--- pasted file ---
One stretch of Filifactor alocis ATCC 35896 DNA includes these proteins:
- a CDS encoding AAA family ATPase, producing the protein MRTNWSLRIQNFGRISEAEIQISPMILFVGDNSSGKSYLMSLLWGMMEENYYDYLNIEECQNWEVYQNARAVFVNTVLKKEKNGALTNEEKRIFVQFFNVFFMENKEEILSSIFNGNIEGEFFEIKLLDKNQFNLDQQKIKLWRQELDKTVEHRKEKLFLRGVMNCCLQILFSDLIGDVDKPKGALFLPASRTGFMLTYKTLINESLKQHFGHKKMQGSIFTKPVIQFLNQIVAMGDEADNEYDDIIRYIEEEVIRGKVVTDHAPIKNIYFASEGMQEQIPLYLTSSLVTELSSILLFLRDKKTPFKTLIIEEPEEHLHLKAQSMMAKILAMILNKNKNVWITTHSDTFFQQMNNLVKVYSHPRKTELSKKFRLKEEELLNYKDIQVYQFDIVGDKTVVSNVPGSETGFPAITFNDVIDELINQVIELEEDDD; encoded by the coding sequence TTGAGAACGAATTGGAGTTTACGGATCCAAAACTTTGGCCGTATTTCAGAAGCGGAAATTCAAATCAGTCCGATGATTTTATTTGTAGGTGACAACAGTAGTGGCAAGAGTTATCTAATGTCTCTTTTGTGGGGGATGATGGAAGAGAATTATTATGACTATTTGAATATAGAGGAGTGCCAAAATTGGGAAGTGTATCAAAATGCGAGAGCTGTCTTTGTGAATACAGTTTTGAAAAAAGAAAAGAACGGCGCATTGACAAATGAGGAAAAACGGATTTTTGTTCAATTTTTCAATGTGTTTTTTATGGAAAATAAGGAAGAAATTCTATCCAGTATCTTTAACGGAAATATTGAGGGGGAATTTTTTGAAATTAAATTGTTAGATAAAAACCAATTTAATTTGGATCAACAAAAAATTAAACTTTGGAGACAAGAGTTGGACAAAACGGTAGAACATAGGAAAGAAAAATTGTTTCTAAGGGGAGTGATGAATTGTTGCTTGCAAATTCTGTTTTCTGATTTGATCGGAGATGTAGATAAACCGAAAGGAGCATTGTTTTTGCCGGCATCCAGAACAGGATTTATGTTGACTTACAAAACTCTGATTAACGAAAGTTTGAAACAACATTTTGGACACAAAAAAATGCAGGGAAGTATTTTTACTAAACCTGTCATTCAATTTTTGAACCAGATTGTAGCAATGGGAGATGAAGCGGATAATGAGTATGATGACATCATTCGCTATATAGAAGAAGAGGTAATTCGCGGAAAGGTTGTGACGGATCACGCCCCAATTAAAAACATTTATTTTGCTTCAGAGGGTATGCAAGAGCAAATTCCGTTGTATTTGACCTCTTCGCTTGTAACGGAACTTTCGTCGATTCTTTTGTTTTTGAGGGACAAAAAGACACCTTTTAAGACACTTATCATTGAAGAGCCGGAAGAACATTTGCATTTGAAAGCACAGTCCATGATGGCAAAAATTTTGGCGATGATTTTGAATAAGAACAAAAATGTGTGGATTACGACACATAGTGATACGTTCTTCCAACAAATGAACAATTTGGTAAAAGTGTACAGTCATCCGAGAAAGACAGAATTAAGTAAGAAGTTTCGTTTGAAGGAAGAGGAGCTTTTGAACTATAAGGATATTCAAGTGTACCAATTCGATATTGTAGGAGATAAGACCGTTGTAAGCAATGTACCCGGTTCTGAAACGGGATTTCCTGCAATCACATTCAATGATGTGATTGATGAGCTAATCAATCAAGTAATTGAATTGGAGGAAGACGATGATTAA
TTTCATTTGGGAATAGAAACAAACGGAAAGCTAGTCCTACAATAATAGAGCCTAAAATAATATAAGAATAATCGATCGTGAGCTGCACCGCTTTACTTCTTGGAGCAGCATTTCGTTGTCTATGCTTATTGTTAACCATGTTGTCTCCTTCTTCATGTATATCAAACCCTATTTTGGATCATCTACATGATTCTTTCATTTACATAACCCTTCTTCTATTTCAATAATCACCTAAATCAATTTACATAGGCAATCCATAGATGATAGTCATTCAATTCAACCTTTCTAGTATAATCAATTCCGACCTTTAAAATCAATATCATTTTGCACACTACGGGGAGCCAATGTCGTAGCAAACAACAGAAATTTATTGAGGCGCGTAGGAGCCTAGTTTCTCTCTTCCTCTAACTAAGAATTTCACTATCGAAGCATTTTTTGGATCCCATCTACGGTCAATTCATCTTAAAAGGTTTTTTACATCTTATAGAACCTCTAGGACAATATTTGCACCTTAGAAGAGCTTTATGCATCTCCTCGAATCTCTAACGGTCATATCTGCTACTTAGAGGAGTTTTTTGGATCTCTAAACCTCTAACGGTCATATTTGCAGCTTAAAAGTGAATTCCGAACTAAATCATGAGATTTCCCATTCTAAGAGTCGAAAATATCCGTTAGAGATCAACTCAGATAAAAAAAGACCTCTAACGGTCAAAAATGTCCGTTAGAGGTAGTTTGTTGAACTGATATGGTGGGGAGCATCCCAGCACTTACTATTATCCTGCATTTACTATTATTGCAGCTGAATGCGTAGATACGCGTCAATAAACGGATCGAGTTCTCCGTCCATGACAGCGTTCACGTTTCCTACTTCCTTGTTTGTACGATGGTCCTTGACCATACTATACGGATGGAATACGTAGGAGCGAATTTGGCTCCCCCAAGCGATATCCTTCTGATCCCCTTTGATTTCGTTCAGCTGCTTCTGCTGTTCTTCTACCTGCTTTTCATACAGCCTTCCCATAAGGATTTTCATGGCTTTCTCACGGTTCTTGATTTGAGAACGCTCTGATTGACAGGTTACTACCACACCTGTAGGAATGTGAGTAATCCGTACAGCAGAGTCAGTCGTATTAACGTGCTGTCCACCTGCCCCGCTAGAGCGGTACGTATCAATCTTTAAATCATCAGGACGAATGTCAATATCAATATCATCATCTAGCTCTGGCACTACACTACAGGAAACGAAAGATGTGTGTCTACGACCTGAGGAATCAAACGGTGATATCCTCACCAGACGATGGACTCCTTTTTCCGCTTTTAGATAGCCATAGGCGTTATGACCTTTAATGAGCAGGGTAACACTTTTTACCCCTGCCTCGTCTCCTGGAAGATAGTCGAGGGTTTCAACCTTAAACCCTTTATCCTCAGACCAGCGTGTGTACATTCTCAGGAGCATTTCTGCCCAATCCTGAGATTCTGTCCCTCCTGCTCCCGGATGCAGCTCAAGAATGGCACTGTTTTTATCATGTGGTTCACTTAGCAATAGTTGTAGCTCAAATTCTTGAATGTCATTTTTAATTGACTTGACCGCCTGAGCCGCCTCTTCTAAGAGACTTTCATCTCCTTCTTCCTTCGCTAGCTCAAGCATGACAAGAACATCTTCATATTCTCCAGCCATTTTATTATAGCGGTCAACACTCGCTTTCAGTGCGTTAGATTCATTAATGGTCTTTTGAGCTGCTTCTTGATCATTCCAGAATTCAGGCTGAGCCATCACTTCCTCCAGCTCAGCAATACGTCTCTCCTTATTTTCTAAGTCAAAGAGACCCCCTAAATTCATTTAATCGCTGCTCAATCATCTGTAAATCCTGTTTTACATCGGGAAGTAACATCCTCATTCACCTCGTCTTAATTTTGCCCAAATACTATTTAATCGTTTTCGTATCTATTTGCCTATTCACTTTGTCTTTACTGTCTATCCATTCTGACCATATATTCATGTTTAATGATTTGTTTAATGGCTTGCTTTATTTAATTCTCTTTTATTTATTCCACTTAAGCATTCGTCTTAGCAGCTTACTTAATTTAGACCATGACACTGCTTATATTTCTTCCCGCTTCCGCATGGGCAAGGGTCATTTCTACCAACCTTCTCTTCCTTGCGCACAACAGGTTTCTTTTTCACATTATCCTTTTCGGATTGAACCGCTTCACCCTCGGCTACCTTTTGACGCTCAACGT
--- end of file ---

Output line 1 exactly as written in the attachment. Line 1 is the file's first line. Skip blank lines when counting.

One stretch of Filifactor alocis ATCC 35896 DNA includes these proteins: